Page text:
At the end of the day, there would be no Listen Harder without Alexisonfire and that’s thanks to my longtime friend Ryan Kerr who is now the VP of Record Store Day Canada. He worked for EMI back in 2003 and he gave me the first Alexisonfire cd that had just come out on a label called Distort distributed by EMI and told me to, ‘just listen to it!’ I got absolute goosebumps listening to that band the first time. I sought out their label guy Greg Below and also their good friend and manager, Joel Carriere who is the founder of Dine Alone Records and Bedlam Music Management. I told them I would love to work with them, we clicked and the rest is as they say history. When they won their first  JUNO for Breakthrough Group of the Year, my first award winning artist, that was pretty special. Fast forward to 2023 and seeing them win the JUNO for Rock Album of The Year felt just as good.

LL: Rumour has it, you may have played a role in Dallas Green pursuing a solo career as City and Colour… first and foremost, thank you. Secondly, can you tell us that story?

CF: I definitely feel weird about taking that kind of credit! His management team, Joel and Tricia from Bedlam obviously had a lot to do with that [laughs]. I just remember Dallas had written these beautiful songs that didn’t really fit in with Alexis and he seemed a bit torn about what to do with them. I still have an original burnt CD with Dal’s handwriting featuring songs that eventually became his debut and Platinum selling album, Sometimes. We were all just really encouraging him to put them out as a solo thing and thank goodness he did! Dine Alone has become part of my extended family ever since. We’ve worked so many great domestic and international artists either indie or on other big labels over the years, but the relationship with Dine Alone will always be a special one. 

LL: Starting any business is daunting, but a music PR business seems like it could be especially challenging. How did it come about? Was there any point you thought, we can’t do this?

CF: It’s funny because whenever I’ve been asked to speak on a panel as an industry expert, inevitably a couple of people come up to me afterwards and ask me how they can ‘do what i do’. The reality is music publicity can be a challenging field to crack into. You can have a degree in communications, and a diploma from a music business program, and I can even hand you our entire entertainment contact list, and it wouldn’t matter because you have to earn a name for yourself. I interned like many people I know and cut my teeth working for a small indie label and mentoring with other people. Over many years I’ve nurtured relationships with media, and slowly built a reputation to get to the point we’re at now.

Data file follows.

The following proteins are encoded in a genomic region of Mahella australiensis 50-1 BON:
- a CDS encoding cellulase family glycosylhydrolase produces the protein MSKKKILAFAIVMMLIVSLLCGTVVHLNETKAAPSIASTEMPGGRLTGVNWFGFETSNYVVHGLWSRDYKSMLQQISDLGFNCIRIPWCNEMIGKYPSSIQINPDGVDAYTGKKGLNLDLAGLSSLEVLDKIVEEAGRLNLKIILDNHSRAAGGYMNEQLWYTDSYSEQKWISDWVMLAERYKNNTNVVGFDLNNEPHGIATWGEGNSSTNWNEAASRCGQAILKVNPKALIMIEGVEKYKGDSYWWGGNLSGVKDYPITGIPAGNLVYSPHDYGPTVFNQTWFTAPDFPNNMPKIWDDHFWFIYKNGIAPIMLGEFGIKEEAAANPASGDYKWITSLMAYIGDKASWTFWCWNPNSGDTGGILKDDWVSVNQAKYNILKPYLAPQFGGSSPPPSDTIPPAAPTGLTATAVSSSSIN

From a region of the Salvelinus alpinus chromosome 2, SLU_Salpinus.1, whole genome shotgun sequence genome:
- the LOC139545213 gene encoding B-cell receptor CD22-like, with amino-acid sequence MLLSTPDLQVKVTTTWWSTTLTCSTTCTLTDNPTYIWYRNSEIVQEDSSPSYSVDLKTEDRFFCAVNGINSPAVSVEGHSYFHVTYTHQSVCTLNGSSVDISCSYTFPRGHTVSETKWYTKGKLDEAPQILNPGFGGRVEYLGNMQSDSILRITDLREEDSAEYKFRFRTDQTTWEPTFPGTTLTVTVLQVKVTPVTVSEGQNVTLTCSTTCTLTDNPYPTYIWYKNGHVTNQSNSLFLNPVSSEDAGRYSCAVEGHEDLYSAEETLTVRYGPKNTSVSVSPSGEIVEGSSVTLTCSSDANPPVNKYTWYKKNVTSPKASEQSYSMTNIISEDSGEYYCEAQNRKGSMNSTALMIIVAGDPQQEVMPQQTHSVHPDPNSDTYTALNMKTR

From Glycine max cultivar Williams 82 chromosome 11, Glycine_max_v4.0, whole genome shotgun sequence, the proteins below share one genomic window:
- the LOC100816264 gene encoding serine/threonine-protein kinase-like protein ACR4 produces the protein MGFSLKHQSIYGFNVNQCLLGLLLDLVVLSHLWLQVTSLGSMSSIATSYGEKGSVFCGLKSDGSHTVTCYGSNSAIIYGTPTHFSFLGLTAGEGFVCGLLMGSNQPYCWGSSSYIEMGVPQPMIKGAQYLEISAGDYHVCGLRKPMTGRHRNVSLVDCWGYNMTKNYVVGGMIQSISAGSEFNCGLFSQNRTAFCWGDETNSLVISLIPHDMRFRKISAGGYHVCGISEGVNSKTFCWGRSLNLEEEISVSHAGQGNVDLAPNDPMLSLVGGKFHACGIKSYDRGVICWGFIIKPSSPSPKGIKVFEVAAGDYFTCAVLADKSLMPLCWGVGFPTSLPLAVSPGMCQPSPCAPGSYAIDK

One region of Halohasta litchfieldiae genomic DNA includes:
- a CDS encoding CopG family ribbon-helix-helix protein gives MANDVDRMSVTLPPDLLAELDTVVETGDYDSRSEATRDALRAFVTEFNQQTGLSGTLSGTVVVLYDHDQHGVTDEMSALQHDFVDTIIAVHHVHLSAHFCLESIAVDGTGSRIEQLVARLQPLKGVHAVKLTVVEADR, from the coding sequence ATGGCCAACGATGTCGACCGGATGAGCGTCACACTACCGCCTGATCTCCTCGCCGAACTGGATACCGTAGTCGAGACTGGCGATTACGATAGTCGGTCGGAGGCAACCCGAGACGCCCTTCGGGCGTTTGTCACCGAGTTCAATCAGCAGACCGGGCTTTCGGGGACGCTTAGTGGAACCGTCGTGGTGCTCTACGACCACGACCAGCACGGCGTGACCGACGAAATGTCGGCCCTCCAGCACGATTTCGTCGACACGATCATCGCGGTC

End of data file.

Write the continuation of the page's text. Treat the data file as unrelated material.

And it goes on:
I already alluded to it but my son was the main motivator to strike out on my own. I took 2-3 years off to raise him, so when I started thinking about getting back into the workforce, I wanted the flexibility of being arm’s length to him and pick him up from school. But it certainly wasn’t easy. Back when I started, indie publicists were few and far between and so was a paycheque. I even quit the industry for a few years until after my son was born. James’ Dad gets all the props for supporting us while I built a name for myself. 

LL: Evidently, you have more than hit your stride and have now amassed an impressive list of clients; Alexisonfire, Barenaked Ladies, City and Colour, Jorja Smith and The Lumineers just to name a few. Any big next steps on the horizon?

CF: Well, I am so glad you asked, David! We just recently started working with a new band from Toronto called Good Kid who I predict in the next few years will be one of the biggest bands to come out of Canada. It’s actually a fun story. James asked me if I had heard of them. He was a fan of their music and the fact that they let content creators use their music for free without fear of their videos being taken down. He played some of their stuff for me, and I loved it. I joked ‘how can we work with these guys?’ I figured they already had a publicist so didn’t think much else of it until – I kid you not – a week or so later I got an email from their management asking if we’d be interested in working with them. We are so excited to see their career unfold and be part of their team.